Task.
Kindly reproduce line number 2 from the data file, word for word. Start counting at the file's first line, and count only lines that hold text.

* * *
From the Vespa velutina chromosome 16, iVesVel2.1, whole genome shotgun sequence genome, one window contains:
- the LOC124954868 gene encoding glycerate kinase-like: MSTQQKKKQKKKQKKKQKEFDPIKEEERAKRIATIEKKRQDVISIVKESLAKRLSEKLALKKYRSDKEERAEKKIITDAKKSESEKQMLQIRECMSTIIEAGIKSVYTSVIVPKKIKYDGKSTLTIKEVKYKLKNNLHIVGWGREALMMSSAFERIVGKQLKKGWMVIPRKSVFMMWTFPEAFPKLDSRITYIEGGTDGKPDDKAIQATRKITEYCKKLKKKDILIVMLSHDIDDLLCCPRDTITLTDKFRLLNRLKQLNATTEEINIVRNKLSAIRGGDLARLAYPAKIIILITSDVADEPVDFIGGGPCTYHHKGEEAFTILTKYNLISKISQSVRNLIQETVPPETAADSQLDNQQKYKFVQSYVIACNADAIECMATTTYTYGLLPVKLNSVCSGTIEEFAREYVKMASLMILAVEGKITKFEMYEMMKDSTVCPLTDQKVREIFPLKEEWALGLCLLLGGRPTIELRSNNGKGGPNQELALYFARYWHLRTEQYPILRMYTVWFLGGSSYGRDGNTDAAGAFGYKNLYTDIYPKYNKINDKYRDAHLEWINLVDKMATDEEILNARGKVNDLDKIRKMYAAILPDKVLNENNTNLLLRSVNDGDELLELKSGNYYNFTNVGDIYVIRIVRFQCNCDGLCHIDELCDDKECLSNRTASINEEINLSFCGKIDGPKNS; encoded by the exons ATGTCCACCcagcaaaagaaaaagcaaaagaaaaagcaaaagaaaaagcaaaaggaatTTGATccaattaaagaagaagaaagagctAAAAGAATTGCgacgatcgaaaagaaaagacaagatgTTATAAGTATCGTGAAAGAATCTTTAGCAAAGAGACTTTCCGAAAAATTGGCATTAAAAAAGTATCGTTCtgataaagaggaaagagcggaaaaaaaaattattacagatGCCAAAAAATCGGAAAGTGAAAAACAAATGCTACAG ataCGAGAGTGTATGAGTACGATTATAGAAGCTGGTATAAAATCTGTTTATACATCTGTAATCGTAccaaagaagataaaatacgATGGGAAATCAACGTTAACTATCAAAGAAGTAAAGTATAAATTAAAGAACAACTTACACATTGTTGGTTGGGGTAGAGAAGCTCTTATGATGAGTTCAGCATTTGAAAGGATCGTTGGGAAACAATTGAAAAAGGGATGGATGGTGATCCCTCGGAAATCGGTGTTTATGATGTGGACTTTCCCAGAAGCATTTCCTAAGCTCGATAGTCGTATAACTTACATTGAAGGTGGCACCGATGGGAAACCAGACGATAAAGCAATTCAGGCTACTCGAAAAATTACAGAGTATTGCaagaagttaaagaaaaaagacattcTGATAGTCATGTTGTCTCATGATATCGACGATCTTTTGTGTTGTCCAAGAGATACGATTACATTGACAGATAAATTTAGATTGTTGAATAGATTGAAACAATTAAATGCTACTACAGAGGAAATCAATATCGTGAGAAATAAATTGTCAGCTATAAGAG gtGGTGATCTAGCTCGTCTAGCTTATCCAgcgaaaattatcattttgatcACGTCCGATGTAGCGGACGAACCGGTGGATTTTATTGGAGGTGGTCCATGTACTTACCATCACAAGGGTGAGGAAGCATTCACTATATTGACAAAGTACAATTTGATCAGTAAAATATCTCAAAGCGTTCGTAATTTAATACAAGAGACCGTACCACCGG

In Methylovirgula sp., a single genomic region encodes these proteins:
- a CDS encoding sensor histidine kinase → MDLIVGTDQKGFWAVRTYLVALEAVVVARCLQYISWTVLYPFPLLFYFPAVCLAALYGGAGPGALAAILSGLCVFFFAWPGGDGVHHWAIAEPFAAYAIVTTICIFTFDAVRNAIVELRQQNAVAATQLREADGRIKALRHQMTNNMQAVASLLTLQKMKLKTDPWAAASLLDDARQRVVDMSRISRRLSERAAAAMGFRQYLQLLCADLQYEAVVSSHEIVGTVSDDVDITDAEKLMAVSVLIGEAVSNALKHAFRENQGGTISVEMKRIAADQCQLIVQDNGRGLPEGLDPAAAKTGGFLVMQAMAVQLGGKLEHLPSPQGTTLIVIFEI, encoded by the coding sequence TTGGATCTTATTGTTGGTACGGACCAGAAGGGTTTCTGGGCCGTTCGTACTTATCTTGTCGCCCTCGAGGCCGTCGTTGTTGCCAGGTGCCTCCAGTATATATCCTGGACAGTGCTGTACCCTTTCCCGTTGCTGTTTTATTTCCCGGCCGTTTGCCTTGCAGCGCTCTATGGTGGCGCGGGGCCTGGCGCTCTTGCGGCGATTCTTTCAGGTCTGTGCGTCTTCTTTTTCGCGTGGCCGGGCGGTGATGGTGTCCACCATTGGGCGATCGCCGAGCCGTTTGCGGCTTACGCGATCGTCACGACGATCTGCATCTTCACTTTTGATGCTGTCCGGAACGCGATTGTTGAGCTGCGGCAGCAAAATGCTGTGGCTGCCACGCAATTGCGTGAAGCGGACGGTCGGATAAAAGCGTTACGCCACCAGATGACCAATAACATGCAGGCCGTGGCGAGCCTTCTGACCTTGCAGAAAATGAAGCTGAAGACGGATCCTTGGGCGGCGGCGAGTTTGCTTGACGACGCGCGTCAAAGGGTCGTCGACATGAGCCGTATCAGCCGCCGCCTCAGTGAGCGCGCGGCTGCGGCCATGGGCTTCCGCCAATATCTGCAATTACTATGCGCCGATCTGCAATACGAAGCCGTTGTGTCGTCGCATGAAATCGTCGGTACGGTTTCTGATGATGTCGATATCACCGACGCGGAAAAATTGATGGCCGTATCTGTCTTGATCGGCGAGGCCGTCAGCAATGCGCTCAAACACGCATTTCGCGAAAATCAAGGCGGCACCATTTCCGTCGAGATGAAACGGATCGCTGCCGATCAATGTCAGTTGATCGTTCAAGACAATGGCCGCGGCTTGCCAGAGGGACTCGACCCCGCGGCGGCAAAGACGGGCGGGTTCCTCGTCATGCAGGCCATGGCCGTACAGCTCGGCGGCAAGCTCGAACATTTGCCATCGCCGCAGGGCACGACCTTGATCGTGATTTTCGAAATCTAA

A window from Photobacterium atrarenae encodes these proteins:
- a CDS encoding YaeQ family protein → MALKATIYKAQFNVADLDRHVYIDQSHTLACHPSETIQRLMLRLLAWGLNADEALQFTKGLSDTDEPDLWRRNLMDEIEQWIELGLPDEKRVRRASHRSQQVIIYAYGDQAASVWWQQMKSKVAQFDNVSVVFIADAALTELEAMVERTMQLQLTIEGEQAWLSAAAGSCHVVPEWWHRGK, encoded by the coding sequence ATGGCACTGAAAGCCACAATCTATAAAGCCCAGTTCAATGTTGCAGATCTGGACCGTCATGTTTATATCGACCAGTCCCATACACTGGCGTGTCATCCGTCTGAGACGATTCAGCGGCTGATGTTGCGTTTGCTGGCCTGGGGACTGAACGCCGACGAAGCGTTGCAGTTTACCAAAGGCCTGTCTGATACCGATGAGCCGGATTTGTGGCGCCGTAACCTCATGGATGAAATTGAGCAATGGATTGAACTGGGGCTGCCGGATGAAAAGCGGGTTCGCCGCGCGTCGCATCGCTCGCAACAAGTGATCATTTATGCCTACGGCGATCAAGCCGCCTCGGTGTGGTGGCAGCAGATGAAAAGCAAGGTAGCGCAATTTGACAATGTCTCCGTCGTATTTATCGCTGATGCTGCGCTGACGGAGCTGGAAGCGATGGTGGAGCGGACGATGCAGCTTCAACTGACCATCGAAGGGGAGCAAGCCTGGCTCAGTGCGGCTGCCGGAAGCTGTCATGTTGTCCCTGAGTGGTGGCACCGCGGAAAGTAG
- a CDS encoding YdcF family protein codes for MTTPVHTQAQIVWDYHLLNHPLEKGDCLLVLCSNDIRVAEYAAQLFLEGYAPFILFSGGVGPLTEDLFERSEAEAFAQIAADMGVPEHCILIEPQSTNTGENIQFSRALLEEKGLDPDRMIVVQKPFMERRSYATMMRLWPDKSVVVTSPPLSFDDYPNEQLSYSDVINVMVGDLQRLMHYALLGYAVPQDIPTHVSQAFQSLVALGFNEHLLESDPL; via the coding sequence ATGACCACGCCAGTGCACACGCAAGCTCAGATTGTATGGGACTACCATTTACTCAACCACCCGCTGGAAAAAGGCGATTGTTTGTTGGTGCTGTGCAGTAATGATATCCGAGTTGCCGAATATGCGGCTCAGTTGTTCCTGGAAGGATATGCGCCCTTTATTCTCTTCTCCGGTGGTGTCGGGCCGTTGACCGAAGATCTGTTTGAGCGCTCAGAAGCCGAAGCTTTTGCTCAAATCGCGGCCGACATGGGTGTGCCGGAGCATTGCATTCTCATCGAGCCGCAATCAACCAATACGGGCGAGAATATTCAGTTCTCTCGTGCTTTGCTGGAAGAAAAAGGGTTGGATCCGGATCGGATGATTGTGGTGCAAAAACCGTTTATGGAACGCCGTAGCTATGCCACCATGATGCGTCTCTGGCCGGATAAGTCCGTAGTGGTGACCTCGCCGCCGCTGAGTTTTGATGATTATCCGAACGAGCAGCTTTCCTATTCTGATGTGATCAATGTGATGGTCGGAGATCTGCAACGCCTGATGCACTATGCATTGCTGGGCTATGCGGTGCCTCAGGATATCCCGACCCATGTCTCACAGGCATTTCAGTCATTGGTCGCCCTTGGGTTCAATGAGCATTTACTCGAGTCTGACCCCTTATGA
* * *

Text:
- the LOC124954868 gene encoding glycerate kinase-like: MSTQQKKKQKKKQKKKQKEFDPIKEEERAKRIATIEKKRQDVISIVKESLAKRLSEKLALKKYRSDKEERAEKKIITDAKKSESEKQMLQIRECMSTIIEAGIKSVYTSVIVPKKIKYDGKSTLTIKEVKYKLKNNLHIVGWGREALMMSSAFERIVGKQLKKGWMVIPRKSVFMMWTFPEAFPKLDSRITYIEGGTDGKPDDKAIQATRKITEYCKKLKKKDILIVMLSHDIDDLLCCPRDTITLTDKFRLLNRLKQLNATTEEINIVRNKLSAIRGGDLARLAYPAKIIILITSDVADEPVDFIGGGPCTYHHKGEEAFTILTKYNLISKISQSVRNLIQETVPPETAADSQLDNQQKYKFVQSYVIACNADAIECMATTTYTYGLLPVKLNSVCSGTIEEFAREYVKMASLMILAVEGKITKFEMYEMMKDSTVCPLTDQKVREIFPLKEEWALGLCLLLGGRPTIELRSNNGKGGPNQELALYFARYWHLRTEQYPILRMYTVWFLGGSSYGRDGNTDAAGAFGYKNLYTDIYPKYNKINDKYRDAHLEWINLVDKMATDEEILNARGKVNDLDKIRKMYAAILPDKVLNENNTNLLLRSVNDGDELLELKSGNYYNFTNVGDIYVIRIVRFQCNCDGLCHIDELCDDKECLSNRTASINEEINLSFCGKIDGPKNS; encoded by the exons ATGTCCACCcagcaaaagaaaaagcaaaagaaaaagcaaaagaaaaagcaaaaggaatTTGATccaattaaagaagaagaaagagctAAAAGAATTGCgacgatcgaaaagaaaagacaagatgTTATAAGTATCGTGAAAGAATCTTTAGCAAAGAGACTTTCCGAAAAATTGGCATTAAAAAAGTATCGTTCtgataaagaggaaagagcggaaaaaaaaattattacagatGCCAAAAAATCGGAAAGTGAAAAACAAATGCTACAG ataCGAGAGTGTATGAGTACGATTATAGAAGCTGGTATAAAATCTGTTTATACATCTGTAATCGTAccaaagaagataaaatacgATGGGAAATCAACGTTAACTATCAAAGAAGTAAAGTATAAATTAAAGAACAACTTACACATTGTTGGTTGGGGTAGAGAAGCTCTTATGATGAGTTCAGCATTTGAAAGGATCGTTGGGAAACAATTGAAAAAGGGATGGATGGTGATCCCTCGGAAATCGGTGTTTATGATGTGGACTTTCCCAGAAGCATTTCCTAAGCTCGATAGTCGTATAACTTACATTGAAGGTGGCACCGATGGGAAACCAGACGATAAAGCAATTCAGGCTACTCGAAAAATTACAGAGTATTGCaagaagttaaagaaaaaagacattcTGATAGTCATGTTGTCTCATGATATCGACGATCTTTTGTGTTGTCCAAGAGATACGATTACATTGACAGATAAATTTAGATTGTTGAATAGATTGAAACAATTAAATGCTACTACAGAGGAAATCAATATCGTGAGAAATAAATTGTCAGCTATAAGAG gtGGTGATCTAGCTCGTCTAGCTTATCCAgcgaaaattatcattttgatcACGTCCGATGTAGCGGACGAACCGGTGGATTTTATTGGAGGTGGTCCATGTACTTACCATCACAAGGGTGAGGAAGCATTCACTATATTGACAAAGTACAATTTGATCAGTAAAATATCTCAAAGCGTTCGTAATTTAATACAAGAGACCGTACCACCGG